New York

William Larson: Fireflies at Gitterman Gallery

The constant stream of digital information traveling around us over wires and airways is an increasingly recognized phenomenon. Over the past two decades, many artists have begun exploring the seemingly limitless possibilities of digital communication. However, long before the integration of once-mysterious electronic media into the art world in the 1990s, William Larson used a Graphic Sciences DEX 1 Teleprinter to produce some of the earliest digitally generated artworks, in his series Fireflies (1969–78). The DEX 1—a sophisticated predecessor to the fax machine of the 1970s and the computer technology developed in the 1980s—allowed Larson to translate sound (music and voice), text, and photographic elements into electronic signals that were then transmitted over a telephone line and burned into carbon paper by the device’s stylus, rendering what he calls a high-definition “electronic drawing.” Each unique, grayscale print combines graphic marks and photo collage to produce a visual stutter of image, text, and line; like a cross-section of a hurricane, Larson’s work highlights possible instants in the continuum of images electronically whirling around us everyday.

William Larson. Untitled, c. 1969–78; electro-carbon print; 11 x 8 ½ in. © William Larson. Courtesy Gitterman Gallery.

William Larson. Untitled, c. 1969–78; electro-carbon print; 11 x 8 ½ in. © William Larson. Courtesy of Gitterman Gallery.

Strongly influenced by László Moholy-Nagy and Constructivist collages from the early 20th century, Larson treats both image and text as decontextualized signs. While their original denotations cannot be ignored—body parts, plants, clouds, and lettering remain recognizable—the combination of these references in the untitled compositions become a garbled visual language that speaks as if in tongues to our cultural understanding of what images signify. In one print, negatives of faces become floating black masks while the majority of a nude male torso and legs hang from the top edge, and a man with a black bar over his eyes is positioned at the bottom edge next to a corner of clouds. Scraps of words form uneven horizons; the legible sections read, “documented medical evidence indicates that’s exactly what,” “Noo,” “see,” and “does.” A viewer’s natural impulse to decode these fractured messages echoes the sensation of trying to recall a disintegrating memory; it feels like there must be a relationship between the elements, but the points are too far apart to make any real connection.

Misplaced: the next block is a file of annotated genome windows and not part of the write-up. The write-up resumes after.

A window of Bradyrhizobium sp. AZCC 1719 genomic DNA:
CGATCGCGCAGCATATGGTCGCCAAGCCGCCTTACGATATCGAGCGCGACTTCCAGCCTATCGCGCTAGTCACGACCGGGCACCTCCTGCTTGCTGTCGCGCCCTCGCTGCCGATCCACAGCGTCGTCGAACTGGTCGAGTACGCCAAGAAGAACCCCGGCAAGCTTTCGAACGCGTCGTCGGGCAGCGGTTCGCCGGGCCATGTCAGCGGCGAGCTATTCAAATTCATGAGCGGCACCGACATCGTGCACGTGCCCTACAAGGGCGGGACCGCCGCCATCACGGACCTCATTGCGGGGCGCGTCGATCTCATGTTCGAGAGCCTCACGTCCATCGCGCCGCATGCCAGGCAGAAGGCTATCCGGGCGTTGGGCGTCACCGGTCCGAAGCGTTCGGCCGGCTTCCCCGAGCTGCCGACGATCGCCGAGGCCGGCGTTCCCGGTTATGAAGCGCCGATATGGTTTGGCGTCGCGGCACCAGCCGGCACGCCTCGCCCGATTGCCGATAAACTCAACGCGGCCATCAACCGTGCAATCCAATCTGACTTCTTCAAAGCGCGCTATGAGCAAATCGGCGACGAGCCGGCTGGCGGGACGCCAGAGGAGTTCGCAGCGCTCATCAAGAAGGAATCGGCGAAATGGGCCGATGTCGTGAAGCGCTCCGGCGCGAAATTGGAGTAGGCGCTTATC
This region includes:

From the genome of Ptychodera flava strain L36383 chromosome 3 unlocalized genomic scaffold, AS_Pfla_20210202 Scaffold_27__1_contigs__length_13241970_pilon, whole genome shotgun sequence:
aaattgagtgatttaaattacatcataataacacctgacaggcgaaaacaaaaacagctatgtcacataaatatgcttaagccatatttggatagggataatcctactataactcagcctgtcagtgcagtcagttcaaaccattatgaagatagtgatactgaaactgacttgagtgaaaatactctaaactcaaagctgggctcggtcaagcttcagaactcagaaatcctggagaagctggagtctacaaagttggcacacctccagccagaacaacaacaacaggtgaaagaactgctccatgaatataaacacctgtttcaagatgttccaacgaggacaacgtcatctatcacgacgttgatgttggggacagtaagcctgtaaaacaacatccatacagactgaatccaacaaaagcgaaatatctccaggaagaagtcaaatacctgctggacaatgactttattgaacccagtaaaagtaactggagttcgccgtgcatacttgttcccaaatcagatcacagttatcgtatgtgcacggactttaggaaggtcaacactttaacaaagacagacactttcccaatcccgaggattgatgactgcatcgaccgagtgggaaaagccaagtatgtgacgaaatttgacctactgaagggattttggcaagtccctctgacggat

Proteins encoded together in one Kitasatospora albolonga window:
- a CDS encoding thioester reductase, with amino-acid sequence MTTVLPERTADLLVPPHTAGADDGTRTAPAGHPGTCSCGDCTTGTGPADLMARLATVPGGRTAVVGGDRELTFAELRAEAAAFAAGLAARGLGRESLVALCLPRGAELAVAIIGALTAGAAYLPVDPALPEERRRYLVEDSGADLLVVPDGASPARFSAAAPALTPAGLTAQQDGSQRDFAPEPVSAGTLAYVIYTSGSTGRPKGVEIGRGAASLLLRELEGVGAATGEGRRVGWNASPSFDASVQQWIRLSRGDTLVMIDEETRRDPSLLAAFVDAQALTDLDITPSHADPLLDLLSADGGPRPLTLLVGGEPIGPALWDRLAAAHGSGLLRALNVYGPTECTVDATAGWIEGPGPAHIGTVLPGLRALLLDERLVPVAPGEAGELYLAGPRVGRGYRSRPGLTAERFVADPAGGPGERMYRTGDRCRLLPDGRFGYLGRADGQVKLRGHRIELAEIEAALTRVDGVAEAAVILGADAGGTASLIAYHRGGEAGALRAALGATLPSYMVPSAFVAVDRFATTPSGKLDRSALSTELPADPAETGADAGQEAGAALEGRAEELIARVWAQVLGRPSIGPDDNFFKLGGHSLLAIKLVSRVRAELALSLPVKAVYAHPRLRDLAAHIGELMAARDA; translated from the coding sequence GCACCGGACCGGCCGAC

William Larson. Untitled, 1973; electro-carbon print; 11 x 8 ½ in. © William Larson. Courtesy Gitterman Gallery.

William Larson. Untitled, 1973; electro-carbon print; 11 x 8 ½ in. © William Larson. Courtesy of Gitterman Gallery.

Larson writes that he instinctually wanted to remove the DEX 1 machine’s cover to explore the possibilities of the electronics inside. In his experimentation, he began composing images in clear plastic sleeves, which he then transmitted via the DEX 1’s drum scanner and optical printer. Interfering with this process, which kept the image in motion during the six-minute transmission, allowed him to manipulate the images while they were being read and written by the machine. Larson altered the electrical voltage output during the thermal printing, stretching out whatever information was being rendered, and even inserted crumpled pieces of paper that were compressed, creating a marbled pattern. Larson’s integration of sound is the apex of his mischievous exploitation of the DEX 1’s capabilities. Because the teleprinting process translates all information into binary electronic code, Larson could speak or play music into a telephone connected to the machine, and the sonic signal would layer with the photographic collage. The resulting visualization of sound generates rows of linear static that vary in density. In some places, where Larson fiddled with the voltage output, the lines escape their taught horizontality and loosen into waves that undulate across the picture plane.

William Larson. Untitled, 1971; electro-carbon print; 11 x 8 ½ in. © William Larson. Courtesy Gitterman Gallery.

William Larson. Untitled, 1971; electro-carbon print; 11 x 8 ½ in. © William Larson. Courtesy of Gitterman Gallery.

The series’ title, Fireflies, refers to the sparks that occur when the DEX 1’s stylus burns images into the carbon paper, but this description does not do the works justice. The literal association between the luminescent insects and the flickering stylus can be expanded to create a metaphorical correlation with the characteristics of Larson’s visual language—a scintillating illumination of information in which the viewer endeavors to find narrative but always fails. Instead of reification, Larson opts for obfuscation, weaving foggy voids into the compositions. Each mark made on the carbon paper is indeed the result of a mechanical firefly, but collectively they are also insights into Larson’s investigation of the nature of representation.

William Larson: Fireflies is on view at Gitterman Gallery through July 2, 2015.

 

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